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What is Script Coverage?

By June 28, 2016 No Comments

Script coverage was invented by producers who didn't want to actually read screenplays. The idea behind coverage was that an assistant could read a script and then give the producer a breakdown of the project and suggest whether they should consider making it or not. The final score given to the producer would be one of the following:

  • Pass: This means that the reader thinks that the script is not something that the producer should move forward with. Usually, scripts that are "passed on" miss the mark in at least a few key areas.
  • Consider: This means that the reader thinks that the script is strong enough for the producer to "consider moving forward with". While the script may not be absolutely production ready, it is close enough that it is worth the producer's time.
  • Recommend: This means that the reader "recommends production move forward". This is a reader effectively saying, this script is almost perfect and very little development is necessary.

Based on this score, a producer would read the recommended scripts and maybe the first Act of the considered scripts. Since 90-95% of scripts receive a pass, this narrowed down the number of scripts producers needed to read by a lot. Everyone loves less work, and so script coverage was born!

Well, it's not hard to understand that these reports are extremely valuable to writers. If you're a writer looking to break into the industry knowing whether your script would be passed up the chain at a production house or not is important. Even more important is learning what the writer can do to improve the script. However, almost no production companies share their coverages outside of the company – not even to the writers of the script.

As a result, several services have collected these readers and offer writers the opportunity to buy coverage. Basically, the writer can get a peak behind the curtain before sending their script to everyone in town. There are some minor tweaks, while production coverage usually has about 2-3 paragraphs of "script analysis", coverage for writers generally has between 2-6 pages of analysis. There also is usually a little less emphasis on budget, locations, audience, and other things that may only be relevant to one specific production company. Here is a list of the things you may expect to find in a coverage report:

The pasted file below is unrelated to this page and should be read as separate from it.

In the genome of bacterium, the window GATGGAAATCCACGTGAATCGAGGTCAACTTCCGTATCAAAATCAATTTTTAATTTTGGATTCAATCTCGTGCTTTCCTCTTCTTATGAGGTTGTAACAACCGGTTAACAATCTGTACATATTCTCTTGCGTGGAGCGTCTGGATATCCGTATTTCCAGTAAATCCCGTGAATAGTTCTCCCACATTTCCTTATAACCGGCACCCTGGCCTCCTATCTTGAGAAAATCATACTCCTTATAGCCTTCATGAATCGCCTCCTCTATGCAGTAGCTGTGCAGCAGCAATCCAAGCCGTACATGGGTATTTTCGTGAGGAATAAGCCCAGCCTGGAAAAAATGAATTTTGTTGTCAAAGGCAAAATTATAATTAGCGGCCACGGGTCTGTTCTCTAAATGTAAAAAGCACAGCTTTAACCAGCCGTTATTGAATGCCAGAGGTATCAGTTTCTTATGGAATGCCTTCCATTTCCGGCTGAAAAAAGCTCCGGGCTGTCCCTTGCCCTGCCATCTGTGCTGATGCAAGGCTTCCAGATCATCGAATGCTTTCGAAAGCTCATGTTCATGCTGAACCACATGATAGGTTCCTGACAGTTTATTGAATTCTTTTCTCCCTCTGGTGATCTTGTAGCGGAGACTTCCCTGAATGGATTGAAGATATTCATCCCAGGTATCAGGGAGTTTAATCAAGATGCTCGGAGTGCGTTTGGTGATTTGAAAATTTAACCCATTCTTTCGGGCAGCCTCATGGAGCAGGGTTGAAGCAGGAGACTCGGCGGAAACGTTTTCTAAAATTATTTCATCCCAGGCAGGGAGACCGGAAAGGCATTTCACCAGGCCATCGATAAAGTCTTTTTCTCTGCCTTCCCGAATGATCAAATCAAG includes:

• General Info: Things like title, author, genre, and page count are at the top.
  • Logline: A one to two sentence summary of the story. This is basically just to give the producer a sense of the core concept of the script.
  • Summary: This will usually run about 2-3 pages and be a pretty detailed summary of the script. This summary is often more detailed than what a writer would include if they were pitching their script.
  • Comments: In coverage for a production company this will be 2-3 pages, for writers this will be up to 6 pages, but either way this is information about what was good in the screenplay and what still needs to be worked on.
  • Scores: Some coverages include a break down of scores for things like plot, character, dialogue, and originality. While not every production company or coverage service offers this, you'll see it at most.
  • Rating: The pass/consider/recommend rating from the reader is at the bottom and for producers this is the most important part of the document.

At the end of the day, coverage is subjective. You may submit your script to a production company and the reader passes before the producer ever reads your script. Maybe the producer would have loved it… we'll never know. This can be frustrating, but you have to remember that breaking in as a writer is extremely competitive. There are 100,000 scripts written every year with only about 300 of them getting wide theatrical releases — rejection is part of the game. Every writer, every single one, has been rejected over and over. Persistence is the most import part.

If you're using coverage for feedback to improve your own writing, it is usually most helpful if the reader did not like your script. That way, most of the comments are focused on what can be improved, not just what you are already doing well. Remember, when you submit your script to a producer, you won't get to pick the reader, so it's best to assume you'll have a tough reader and aim to please that one.

Whether we as writers like it or not, coverage is the most efficient way for Hollywood to filter through the massive amount of screenplays that are moving around this town. It's good to understand exactly what it is and how it's used so that you can make sure your script receives the coveted recommend rating.